But personally after the first day I started asking for everyone's consent (protestors/government officials/police) so i don't really know if I can answer to that question. My pictures can be transgressive but my approach isn't really.
I haven't tried taking for example the police hurting protestors. Instead I took the traces of this violence on a protestor's face, a few days after he was beaten by the police. What I am trying to say is that I don't tell my stories through literal actions. I express things through feelings, in a more visual than illustrative and informative way.
Tell me about Dead End, and what else you’ve been working on outside of the revolution?
Dead end! Dead end is a place i found myself in, before the revolution, in Lebanon and in my body:
I found myself stuck between the system and a very complex relationship with my body. For me this series was a cry for help.
I've been working on another project called Tenderness: "skin, textures, traces of society and capitalism on our bodies, inside our intimacies and all over our experience of love. In a city based on self destruction, I am looking for tenderness."
I think it is very obvious that all of my series are linked, and that is why my images of the revolution are linked too: photography is my way of coping with things.
Where do you see things going next?
I have no idea where things are going next, but I think this revolution is a turning point in all of our lives. On a collective and a personal level.
For me the most important thing is that we are finally moving instead of sinking.
Here is a text I wrote the week before the revolution:
The more I talk to people in Lebanon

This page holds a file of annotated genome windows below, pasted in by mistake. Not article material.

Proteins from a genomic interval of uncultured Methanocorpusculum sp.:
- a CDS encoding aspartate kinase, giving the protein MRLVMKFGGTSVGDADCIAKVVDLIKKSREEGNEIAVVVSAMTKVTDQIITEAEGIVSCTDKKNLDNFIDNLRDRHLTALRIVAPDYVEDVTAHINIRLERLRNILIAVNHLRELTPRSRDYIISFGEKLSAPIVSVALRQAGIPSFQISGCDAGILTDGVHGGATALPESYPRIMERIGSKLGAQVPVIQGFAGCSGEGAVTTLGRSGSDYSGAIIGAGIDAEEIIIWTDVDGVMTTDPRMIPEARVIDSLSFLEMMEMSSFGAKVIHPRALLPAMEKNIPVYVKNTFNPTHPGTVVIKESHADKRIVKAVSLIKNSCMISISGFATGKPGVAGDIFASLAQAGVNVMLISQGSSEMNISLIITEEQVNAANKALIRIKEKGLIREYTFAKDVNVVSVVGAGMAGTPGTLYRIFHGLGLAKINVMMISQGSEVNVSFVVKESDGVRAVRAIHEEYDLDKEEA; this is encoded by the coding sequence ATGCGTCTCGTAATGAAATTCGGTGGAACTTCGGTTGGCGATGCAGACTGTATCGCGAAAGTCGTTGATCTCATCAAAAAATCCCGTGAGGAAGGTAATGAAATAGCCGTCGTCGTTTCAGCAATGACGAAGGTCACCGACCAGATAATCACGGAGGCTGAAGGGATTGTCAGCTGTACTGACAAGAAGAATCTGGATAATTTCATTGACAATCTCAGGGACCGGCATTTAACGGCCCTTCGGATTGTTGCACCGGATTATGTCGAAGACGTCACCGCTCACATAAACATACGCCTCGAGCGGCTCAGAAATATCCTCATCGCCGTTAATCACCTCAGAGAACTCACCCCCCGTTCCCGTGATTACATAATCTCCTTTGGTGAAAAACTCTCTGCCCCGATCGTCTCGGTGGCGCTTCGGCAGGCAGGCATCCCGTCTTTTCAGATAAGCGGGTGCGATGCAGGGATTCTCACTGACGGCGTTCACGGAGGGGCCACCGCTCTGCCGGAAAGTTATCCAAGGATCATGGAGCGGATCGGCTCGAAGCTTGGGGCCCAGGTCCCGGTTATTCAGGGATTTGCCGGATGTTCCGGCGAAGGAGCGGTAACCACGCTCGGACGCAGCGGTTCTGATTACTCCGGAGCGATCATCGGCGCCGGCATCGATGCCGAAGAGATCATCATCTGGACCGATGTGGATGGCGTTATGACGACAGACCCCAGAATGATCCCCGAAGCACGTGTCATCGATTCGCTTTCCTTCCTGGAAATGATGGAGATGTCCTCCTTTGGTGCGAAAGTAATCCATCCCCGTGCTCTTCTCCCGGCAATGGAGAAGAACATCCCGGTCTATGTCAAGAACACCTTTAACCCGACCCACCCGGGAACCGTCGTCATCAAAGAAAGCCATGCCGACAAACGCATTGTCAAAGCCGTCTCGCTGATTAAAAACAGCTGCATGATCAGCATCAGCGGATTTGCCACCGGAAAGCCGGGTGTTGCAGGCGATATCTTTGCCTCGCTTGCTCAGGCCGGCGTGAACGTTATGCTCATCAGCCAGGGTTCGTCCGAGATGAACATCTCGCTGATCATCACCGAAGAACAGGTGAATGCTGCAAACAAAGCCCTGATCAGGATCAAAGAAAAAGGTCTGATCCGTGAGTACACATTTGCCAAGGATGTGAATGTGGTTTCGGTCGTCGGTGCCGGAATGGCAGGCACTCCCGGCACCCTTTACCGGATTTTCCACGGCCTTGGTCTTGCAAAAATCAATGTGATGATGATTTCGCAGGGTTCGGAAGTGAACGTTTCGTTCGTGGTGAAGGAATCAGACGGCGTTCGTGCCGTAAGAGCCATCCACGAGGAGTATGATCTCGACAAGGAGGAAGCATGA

The more I feel like things are here to stay
Each one of us is standing still
Holding very tightly to our beliefs
And our anger
And our desperation
We get agitated in our places
We keep everything in
Or share it with the person next to us
The person we are supposed to give love to
But with whom we get stuck with these feelings of impossibility
Feelings of frustration
Because no one is here to listen to us
Because this is how the country raised us
This is what the state wants
A fragmented country
A weak and fragmented country
Powereless people filled with anxiety
Puppets who think that each one of them is better than the other.
Everyone wanting to shout and to be heard and talk before the other person opens his mouth and hunk louder than the other person and drive faster and have more money and more pride and more fake pride and more fake muscles and more theatrality and more masks
But inside I naïvely think we all want the same things:
To be seen.
To be heard.
To be loved.
And I think that the revolution starts with listening to each other.
Outside of our little bubbles.
Since i became an adult
Frustrated like all adults
I came out of my timidity to be heared too.
To talk when I have to.
Not to be a victim when I am one.
But the more I talk to people the more I want to shut up.
The more I want to stand still.
And take the time to listen to people.
Instead of being agitated in our little bubble of desperation pride and anger.
Drowning in tears, waiting for a miracle.
Thank you, Myriam, for your time.
To see more of Myriam's work, follow her Instagram here: @myriamboulos
Or visit her website: http://myriamboulos.com
Here are other photographers on the ground in Beirut, sharing images:
Here's a great episode of The Lebanese Politics Podcast, to catch-up on the current events.